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What is the Adenohypophysis?

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  • Written By: Eric Stolze
  • Edited By: Lauren Fritsky
  • Last Modified Date: 17 November 2016
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The adenohypophysis, or anterior pituitary, is the anterior lobe of a person’s pituitary gland. A person’s pituitary gland is generally located below the brain and is controlled by a portion of this organ known as the hypothalamus. The anterior pituitary secretes several different hormones that have important functions throughout the body. Some of the hormones that are released by the adenohypophysis include thyroid-stimulating hormone, growth hormone and adrenocorticotropic hormone. Several medical conditions may affect the anterior pituitary, such as hypopituitarism and Sheehan’s syndrome.

Thyroid-stimulating hormone from the anterior pituitary gland typically prompts the thyroid gland to secrete several types of thyroid hormones. The adenohypophysis also releases growth hormone that targets the liver and helps regulate the metabolism of lipids, carbohydrates and proteins. Adrenocorticotropic hormone from the anterior pituitary influences the adrenal glands and usually causes the adrenals to secrete glucocorticoid hormones. A person’s anterior pituitary gland also may release prolactin that stimulates the mammary glands to produce milk. Follicle-stimulating hormone and luteinizing hormone are two types of adenohypophysis hormones that can affect the reproductive system.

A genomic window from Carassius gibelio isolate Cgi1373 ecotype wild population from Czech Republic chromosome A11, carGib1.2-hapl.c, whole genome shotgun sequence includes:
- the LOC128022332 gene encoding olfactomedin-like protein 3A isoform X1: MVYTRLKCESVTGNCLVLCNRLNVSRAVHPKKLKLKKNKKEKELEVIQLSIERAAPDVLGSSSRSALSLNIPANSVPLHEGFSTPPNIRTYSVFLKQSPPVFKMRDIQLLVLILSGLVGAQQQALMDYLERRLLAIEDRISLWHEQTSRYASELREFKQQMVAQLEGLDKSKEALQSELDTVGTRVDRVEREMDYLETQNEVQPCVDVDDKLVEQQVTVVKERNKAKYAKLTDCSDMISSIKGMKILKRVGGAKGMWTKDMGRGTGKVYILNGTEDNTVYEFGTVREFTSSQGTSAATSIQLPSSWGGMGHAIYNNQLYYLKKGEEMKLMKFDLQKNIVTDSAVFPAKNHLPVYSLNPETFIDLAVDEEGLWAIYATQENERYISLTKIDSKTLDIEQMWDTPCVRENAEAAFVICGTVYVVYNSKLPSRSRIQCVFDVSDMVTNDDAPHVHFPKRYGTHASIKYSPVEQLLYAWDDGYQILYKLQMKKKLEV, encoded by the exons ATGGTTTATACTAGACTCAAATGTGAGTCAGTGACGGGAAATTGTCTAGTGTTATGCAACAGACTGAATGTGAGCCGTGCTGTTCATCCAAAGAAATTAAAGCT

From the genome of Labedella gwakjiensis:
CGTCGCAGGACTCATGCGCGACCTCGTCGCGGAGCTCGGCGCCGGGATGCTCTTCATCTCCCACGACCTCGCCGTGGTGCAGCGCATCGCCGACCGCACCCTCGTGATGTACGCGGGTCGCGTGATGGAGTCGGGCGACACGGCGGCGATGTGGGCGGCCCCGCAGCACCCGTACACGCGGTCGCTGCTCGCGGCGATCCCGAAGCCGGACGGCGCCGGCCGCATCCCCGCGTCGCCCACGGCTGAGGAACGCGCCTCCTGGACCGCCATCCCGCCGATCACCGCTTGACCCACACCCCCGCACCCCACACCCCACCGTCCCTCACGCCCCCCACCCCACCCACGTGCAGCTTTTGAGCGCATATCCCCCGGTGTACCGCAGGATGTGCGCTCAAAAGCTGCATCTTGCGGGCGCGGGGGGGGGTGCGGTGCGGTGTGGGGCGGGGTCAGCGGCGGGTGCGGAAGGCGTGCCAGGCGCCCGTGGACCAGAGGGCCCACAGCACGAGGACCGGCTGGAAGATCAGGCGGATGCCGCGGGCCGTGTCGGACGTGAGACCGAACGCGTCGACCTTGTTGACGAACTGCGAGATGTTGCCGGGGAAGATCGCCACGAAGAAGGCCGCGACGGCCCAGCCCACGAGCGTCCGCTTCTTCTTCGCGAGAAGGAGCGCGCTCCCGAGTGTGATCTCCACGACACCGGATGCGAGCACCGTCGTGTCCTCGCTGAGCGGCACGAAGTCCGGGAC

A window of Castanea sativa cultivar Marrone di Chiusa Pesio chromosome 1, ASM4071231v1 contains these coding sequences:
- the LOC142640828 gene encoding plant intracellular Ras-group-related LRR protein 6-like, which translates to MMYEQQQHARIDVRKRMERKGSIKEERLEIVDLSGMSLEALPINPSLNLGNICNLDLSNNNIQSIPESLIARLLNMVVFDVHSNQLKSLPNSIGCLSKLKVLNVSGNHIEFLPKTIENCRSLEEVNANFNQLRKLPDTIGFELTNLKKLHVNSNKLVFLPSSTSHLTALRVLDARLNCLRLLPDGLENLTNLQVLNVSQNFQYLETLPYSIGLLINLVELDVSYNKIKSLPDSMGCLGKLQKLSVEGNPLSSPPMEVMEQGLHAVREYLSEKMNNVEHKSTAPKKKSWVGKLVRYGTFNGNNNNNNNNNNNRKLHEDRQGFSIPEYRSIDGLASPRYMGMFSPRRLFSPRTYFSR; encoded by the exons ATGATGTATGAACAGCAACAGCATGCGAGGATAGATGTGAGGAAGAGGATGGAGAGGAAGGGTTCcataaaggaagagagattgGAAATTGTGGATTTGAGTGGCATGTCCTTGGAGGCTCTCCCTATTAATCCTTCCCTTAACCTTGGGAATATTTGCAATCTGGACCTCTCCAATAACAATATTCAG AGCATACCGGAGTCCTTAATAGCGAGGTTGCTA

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Hypopituitarism is a medical disorder that exists when an individual has an underactive pituitary gland. This condition causes an insufficient release of one or more of the pituitary hormones, including hormones from the adenohypophysis. People may develop hypopituitarism from several different causes, including brain tumors, brain infections and head trauma. Doctors typically use blood tests of pituitary hormones to help them diagnose individuals with hypopituitarism. A magnetic resonance imaging (MRI) test of the pituitary gland or a computerized tomography (CT) scan of the brain may provide detailed images of tumors or other abnormalities.

Symptoms of hypopituitarism can be varied and depend on the number and type of deficient pituitary hormones as well as their effect on other organs in the body. Some people with this disease may develop abdominal pain, infertility and lack of sexual interest. Fatigue, visual problems and stunted growth can occur with hypopituitarism. Doctors generally treat an underactive pituitary gland with replacement of deficient pituitary hormones and other deficient hormones. Infertility from hypopituitarism may be treated with drug therapy in some cases.

Sheehan’s syndrome is a form of hypopituitarism that can strike mothers who experience severe bleeding during childbirth. Excessive bleeding may cause tissue death in portions of the pituitary gland and restrict the ability of the gland to function correctly. Fatigue, low blood pressure and an inability to breast-feed have been reported by some women with this condition. Physicians typically treat this disorder with estrogen- and progesterone-replacement therapy as well as replacement of thyroid and adrenal hormones.

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